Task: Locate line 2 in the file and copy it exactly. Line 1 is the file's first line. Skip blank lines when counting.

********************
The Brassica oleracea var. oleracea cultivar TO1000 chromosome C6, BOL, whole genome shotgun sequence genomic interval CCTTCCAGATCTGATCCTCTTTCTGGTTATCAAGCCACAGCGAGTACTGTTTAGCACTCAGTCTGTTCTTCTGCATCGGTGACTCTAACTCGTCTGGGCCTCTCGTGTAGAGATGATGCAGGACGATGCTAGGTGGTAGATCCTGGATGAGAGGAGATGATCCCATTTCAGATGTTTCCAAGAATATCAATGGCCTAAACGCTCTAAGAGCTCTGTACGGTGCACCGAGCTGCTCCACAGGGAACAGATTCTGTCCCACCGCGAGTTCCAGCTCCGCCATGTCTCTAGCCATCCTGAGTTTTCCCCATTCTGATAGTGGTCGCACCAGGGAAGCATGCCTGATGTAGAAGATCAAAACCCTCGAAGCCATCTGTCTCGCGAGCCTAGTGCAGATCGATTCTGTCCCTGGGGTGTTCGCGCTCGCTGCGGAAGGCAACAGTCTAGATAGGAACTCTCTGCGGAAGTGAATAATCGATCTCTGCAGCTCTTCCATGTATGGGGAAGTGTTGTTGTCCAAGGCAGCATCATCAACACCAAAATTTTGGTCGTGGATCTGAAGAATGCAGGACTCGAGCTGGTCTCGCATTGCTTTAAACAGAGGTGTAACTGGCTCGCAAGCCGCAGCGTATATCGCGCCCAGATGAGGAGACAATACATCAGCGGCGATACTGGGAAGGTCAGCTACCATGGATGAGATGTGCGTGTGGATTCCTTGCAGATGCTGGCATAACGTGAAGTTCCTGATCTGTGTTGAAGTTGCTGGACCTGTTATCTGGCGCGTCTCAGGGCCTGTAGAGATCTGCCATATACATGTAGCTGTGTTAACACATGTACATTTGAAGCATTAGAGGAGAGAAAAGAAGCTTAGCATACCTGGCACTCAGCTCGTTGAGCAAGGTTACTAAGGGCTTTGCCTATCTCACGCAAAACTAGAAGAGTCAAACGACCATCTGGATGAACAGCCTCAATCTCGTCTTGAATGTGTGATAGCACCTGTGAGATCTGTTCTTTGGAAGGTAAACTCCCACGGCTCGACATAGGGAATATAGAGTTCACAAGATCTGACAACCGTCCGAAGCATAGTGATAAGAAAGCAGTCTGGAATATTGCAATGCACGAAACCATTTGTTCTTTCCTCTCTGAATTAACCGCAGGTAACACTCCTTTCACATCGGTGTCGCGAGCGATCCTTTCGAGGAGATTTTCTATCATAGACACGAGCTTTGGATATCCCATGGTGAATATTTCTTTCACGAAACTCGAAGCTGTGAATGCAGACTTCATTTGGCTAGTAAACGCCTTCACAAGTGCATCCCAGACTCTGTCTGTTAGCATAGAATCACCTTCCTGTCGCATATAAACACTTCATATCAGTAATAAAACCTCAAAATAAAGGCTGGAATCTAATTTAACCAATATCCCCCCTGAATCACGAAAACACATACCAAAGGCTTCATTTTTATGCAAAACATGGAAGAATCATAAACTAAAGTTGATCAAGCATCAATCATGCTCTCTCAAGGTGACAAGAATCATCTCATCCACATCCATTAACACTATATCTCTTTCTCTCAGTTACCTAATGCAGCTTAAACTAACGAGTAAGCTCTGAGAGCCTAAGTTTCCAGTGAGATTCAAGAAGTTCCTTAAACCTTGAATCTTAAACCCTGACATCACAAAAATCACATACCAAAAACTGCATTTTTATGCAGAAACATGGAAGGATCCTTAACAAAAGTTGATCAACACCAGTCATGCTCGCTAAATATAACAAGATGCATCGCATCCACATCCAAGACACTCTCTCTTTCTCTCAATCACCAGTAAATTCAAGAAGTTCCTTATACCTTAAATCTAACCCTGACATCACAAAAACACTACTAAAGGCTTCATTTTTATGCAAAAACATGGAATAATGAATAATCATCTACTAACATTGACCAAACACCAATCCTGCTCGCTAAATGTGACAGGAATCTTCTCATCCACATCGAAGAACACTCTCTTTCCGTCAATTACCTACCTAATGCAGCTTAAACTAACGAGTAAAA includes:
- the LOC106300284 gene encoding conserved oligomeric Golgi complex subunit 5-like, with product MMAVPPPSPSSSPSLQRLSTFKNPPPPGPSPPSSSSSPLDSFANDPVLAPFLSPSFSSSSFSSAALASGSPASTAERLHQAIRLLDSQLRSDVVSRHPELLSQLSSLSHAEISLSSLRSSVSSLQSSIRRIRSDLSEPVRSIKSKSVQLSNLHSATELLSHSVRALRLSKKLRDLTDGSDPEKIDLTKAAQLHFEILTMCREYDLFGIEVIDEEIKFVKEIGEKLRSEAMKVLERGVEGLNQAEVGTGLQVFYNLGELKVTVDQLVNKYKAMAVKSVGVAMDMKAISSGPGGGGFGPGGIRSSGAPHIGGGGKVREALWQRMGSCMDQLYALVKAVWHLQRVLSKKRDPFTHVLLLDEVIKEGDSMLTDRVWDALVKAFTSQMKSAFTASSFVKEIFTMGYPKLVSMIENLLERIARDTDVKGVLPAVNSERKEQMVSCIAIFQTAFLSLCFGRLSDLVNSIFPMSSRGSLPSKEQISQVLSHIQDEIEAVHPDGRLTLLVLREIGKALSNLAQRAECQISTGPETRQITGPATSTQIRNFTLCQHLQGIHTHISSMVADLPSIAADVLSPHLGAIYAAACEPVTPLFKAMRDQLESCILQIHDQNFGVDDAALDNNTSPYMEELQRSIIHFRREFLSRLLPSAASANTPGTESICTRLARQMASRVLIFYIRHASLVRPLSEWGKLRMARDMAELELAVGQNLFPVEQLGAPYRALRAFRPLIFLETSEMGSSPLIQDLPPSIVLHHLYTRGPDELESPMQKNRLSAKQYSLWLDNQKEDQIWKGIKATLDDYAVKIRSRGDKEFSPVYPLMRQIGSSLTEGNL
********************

- the LOC106300284 gene encoding conserved oligomeric Golgi complex subunit 5-like, with product MMAVPPPSPSSSPSLQRLSTFKNPPPPGPSPPSSSSSPLDSFANDPVLAPFLSPSFSSSSFSSAALASGSPASTAERLHQAIRLLDSQLRSDVVSRHPELLSQLSSLSHAEISLSSLRSSVSSLQSSIRRIRSDLSEPVRSIKSKSVQLSNLHSATELLSHSVRALRLSKKLRDLTDGSDPEKIDLTKAAQLHFEILTMCREYDLFGIEVIDEEIKFVKEIGEKLRSEAMKVLERGVEGLNQAEVGTGLQVFYNLGELKVTVDQLVNKYKAMAVKSVGVAMDMKAISSGPGGGGFGPGGIRSSGAPHIGGGGKVREALWQRMGSCMDQLYALVKAVWHLQRVLSKKRDPFTHVLLLDEVIKEGDSMLTDRVWDALVKAFTSQMKSAFTASSFVKEIFTMGYPKLVSMIENLLERIARDTDVKGVLPAVNSERKEQMVSCIAIFQTAFLSLCFGRLSDLVNSIFPMSSRGSLPSKEQISQVLSHIQDEIEAVHPDGRLTLLVLREIGKALSNLAQRAECQISTGPETRQITGPATSTQIRNFTLCQHLQGIHTHISSMVADLPSIAADVLSPHLGAIYAAACEPVTPLFKAMRDQLESCILQIHDQNFGVDDAALDNNTSPYMEELQRSIIHFRREFLSRLLPSAASANTPGTESICTRLARQMASRVLIFYIRHASLVRPLSEWGKLRMARDMAELELAVGQNLFPVEQLGAPYRALRAFRPLIFLETSEMGSSPLIQDLPPSIVLHHLYTRGPDELESPMQKNRLSAKQYSLWLDNQKEDQIWKGIKATLDDYAVKIRSRGDKEFSPVYPLMRQIGSSLTEGNL